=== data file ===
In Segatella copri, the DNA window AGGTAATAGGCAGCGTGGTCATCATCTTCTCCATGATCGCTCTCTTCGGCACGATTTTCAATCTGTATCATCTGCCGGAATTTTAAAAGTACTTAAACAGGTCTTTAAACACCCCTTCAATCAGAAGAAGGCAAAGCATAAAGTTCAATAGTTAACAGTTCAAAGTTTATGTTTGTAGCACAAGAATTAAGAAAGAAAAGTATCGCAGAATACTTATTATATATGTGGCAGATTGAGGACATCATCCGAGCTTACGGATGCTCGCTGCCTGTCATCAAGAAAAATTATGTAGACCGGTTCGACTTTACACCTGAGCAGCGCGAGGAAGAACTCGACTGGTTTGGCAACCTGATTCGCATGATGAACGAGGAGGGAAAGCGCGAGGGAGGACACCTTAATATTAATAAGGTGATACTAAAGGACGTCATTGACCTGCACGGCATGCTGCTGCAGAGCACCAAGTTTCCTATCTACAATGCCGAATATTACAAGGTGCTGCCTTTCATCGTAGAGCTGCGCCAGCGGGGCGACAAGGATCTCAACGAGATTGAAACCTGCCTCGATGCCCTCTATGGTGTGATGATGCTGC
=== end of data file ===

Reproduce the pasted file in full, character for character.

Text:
In Segatella copri, the DNA window AGGTAATAGGCAGCGTGGTCATCATCTTCTCCATGATCGCTCTCTTCGGCACGATTTTCAATCTGTATCATCTGCCGGAATTTTAAAAGTACTTAAACAGGTCTTTAAACACCCCTTCAATCAGAAGAAGGCAAAGCATAAAGTTCAATAGTTAACAGTTCAAAGTTTATGTTTGTAGCACAAGAATTAAGAAAGAAAAGTATCGCAGAATACTTATTATATATGTGGCAGATTGAGGACATCATCCGAGCTTACGGATGCTCGCTGCCTGTCATCAAGAAAAATTATGTAGACCGGTTCGACTTTACACCTGAGCAGCGCGAGGAAGAACTCGACTGGTTTGGCAACCTGATTCGCATGATGAACGAGGAGGGAAAGCGCGAGGGAGGACACCTTAATATTAATAAGGTGATACTAAAGGACGTCATTGACCTGCACGGCATGCTGCTGCAGAGCACCAAGTTTCCTATCTACAATGCCGAATATTACAAGGTGCTGCCTTTCATCGTAGAGCTGCGCCAGCGGGGCGACAAGGATCTCAACGAGATTGAAACCTGCCTCGATGCCCTCTATGGTGTGATGATGCTGC